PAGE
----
Canadian preacher Todd Bentley will rue the day that he learns that a reporter at the U.S. magazine World has a long memory.
Mr. Bentley, whose claims to take part in spectacular healings were a feature of his revival in Lakeland, Florida last year, will no doubt be dismayed to hear that that two of the people that he claimed at the time to have helped have since died of the grave illnesses that were "healed" at his meetings.
The faith-healing evangelist has had problems with documenting his healings for many years now. When I first wrote on Mr. Bentley for the Report magazine(s) back in 2001, I asked for some proof that he had been able to help heal people through his prayers. All that Fresh Fire Ministries was able to send me were a couple of vague notes. One was from a doctor that noted that his patient "felt better", but nothing indicating that there was anything that would be visible to a third party.
Last year at Lakeland, there were indications that Mr. Bentley was stretching things a bit. Robert Ricciardelli, another charismatic minister, urged Bentley to stop saying that people were being raised from the dead, when they were unable to substantiate any of them. (He repeated his concern on a Seattle christian radio program as the revival was continuing.)
Mr. Bentley's inclination to run with accounts that would help hype the revival once blew up in his face. One enterprising YouTube user, suspecting that Mr. Bentley would say anything from the pulpit to hype his revival without checking out the truth of his statements first, decided to conduct an amusing test that Mr. Bentley fell for, being reeled in like a fish. It’s still on YouTube in two parts. Part one is here. Part two is here.
Those who watched the ABC News program Nightline on July 9 of last year will recall reporter Jeffrey Kofman trying to pin down Mr. Bentley on the amount of people that he had helped to heal. The exchange starts at 3:33 of the video portion saved here where Mr. Kofman asked for proof that would be conclusive for a third party that the revival had healed someone. Mr. Bentley talked about "thousands" of healings while Mr. Kofman observed "We just want three." ABC News, however, was disappointed, as their staff was unable to substantiate any of the accounts of healing that Mr. Bentley provided.
Which leads me to the latest story in World, which hits newsstands in the U.S. as I write. (Warning to my readers--I'm told that apparently you can only get the full version of the online story the first time that you access it. Blogger P.J. Miller at Sola Dei Gloria, however, has copied most of the relevant details in a blog post here.)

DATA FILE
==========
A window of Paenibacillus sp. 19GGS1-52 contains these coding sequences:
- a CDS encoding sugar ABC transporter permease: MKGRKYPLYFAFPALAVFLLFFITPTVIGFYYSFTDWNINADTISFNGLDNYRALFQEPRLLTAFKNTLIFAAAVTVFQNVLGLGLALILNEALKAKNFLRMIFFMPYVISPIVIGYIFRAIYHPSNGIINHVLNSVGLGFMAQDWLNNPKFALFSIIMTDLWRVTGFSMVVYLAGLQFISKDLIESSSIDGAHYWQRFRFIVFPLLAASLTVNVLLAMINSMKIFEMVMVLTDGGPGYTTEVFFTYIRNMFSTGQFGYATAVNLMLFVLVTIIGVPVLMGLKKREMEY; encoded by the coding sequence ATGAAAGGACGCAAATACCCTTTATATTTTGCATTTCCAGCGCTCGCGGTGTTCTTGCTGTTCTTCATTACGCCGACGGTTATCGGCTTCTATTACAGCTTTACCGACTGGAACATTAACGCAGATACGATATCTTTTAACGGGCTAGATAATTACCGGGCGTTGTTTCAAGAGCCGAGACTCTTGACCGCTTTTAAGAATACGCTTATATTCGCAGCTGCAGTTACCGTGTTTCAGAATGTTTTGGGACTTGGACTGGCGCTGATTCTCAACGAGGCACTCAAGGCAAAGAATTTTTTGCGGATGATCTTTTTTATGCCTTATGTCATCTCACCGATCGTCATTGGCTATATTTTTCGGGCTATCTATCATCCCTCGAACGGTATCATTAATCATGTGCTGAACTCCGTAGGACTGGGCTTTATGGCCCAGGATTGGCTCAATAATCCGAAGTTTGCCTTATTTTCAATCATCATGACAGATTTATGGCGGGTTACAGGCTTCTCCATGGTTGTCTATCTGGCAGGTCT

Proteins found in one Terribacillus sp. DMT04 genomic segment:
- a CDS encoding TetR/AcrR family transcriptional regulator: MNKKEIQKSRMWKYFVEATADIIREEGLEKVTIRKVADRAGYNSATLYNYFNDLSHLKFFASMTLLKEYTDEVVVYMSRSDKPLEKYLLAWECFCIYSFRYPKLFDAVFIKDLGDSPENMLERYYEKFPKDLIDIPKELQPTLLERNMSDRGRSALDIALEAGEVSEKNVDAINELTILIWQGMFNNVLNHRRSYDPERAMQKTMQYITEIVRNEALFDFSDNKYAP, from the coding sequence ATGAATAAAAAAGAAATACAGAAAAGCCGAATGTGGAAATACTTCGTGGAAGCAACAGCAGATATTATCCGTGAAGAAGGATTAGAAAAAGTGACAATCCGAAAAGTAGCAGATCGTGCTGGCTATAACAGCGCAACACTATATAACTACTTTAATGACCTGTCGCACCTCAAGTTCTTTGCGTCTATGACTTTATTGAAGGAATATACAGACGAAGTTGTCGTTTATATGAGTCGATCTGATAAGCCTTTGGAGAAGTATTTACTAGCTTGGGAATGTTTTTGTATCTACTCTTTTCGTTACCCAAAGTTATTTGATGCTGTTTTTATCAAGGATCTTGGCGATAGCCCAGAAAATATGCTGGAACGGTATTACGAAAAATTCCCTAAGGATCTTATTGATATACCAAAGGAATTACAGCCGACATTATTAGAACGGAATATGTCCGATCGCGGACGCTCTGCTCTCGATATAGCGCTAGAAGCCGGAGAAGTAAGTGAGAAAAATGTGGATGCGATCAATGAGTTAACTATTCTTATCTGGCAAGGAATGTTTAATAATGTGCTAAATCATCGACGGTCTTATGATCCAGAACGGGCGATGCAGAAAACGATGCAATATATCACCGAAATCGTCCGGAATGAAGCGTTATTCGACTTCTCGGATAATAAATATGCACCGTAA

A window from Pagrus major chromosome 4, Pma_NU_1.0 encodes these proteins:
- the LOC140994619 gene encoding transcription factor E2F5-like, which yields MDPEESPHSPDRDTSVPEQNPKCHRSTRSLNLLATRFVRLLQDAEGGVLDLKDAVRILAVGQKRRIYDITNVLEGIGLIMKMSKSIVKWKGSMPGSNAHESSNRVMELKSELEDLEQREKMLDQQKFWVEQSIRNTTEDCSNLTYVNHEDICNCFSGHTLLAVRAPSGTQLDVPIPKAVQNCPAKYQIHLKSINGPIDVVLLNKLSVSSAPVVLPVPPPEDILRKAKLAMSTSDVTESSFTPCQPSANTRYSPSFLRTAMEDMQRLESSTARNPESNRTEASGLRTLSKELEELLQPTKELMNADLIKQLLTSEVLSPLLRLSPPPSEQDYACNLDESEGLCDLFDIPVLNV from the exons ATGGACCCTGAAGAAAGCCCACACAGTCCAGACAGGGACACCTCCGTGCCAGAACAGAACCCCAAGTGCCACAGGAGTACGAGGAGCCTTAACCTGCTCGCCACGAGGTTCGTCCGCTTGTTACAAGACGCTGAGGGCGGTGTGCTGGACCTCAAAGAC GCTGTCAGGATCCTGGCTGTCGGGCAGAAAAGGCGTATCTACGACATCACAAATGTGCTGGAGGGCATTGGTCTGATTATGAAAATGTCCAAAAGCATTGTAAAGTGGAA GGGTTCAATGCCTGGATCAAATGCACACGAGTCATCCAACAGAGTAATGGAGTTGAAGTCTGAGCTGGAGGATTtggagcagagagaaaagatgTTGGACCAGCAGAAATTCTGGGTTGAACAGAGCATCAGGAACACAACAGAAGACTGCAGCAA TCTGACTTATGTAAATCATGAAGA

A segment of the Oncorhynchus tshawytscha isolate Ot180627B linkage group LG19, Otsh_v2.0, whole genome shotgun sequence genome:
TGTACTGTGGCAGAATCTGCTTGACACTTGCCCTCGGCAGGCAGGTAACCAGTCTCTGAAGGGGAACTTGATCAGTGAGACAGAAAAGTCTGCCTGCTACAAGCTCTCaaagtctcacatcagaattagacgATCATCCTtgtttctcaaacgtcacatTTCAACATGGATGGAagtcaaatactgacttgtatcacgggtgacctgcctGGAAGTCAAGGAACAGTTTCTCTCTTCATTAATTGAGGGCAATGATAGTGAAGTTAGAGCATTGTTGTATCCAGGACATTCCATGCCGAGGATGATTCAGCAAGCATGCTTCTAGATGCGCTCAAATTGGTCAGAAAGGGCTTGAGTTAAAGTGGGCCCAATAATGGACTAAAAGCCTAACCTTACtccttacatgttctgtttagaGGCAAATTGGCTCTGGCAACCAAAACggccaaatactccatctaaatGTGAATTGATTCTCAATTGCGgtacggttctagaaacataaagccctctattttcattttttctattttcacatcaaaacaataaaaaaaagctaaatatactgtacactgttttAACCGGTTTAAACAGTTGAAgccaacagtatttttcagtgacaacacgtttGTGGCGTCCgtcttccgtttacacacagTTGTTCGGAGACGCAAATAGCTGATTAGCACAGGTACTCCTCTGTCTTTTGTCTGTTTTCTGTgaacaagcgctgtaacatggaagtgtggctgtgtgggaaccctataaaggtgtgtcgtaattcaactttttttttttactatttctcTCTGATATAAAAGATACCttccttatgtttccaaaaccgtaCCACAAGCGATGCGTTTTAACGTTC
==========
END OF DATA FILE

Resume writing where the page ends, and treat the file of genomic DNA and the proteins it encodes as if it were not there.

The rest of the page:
World reporter Warren Cole Smith wrote a critical story on Mr. Bentley last year and recently decided to follow up on a list of 13 people that Mr. Bentley's ministry provided, at the time, of people who had been healed at Lakeland.
Christopher Fogle, of Cedar Rapids, Iowa, was suffering from cancer when he was at Lakeland. Mr. Smith adds:
Fogle was No. 12 on the list, along with this note: “Healed through the Outpouring and is back to fishing.”
That was on Aug. 8, 2008. There was just one problem. Two weeks earlier, on July 22, Christopher A. Fogle—according to his obituary in the Keokuk (Iowa) Daily Gate City, “left this life . . . after a courageous battle with cancer.”
Mr. Smith carries on with his adept reporting spadework:
When I called Phyllis Mills, of Trinity, N.C., on April 22 , to hear the testimony of her healing, a polite family member said, “Phyllis passed away a few days ago. In fact, we’re on our way to her funeral now.”
Mills, 66 at the time of her death, had lung cancer and was undergoing aggressive treatments when she was, according to the list, “healed at the revival.” Mills “was taking radiation, but was sent home,” according to notes on Bentley’s list, with “no trace of cancer in her body.”
Mr. Smith writes that some of the people on Mr. Bentley's list that he spoke to do feel better. However, they tend to either have no medical proof of the healing, or their recovery may be due to other reasons than their Lakeland visit.
Praying for someone to be healed, I would say, is one of the kindest things that a Christian would do, so I want to encourage it. Even if it only shows caring and offers emotional comfort to the patient, prayer is worth doing. However, we do need to recognize that prayer for the sick should be done with honesty and integrity, recognizing that sometimes people may not be healed. Christians should exhibit Christlike behaviour and character when trying to be kind to the ill.
Playing fast and loose with the facts is not a sign of integrity. Mr. Bentley needs to be honest, even brutally so, if he hopes to truly help the sick through what he does. If he is not honest, the resulting fruit of Mr. Bentley's ministry will definitely be wormy.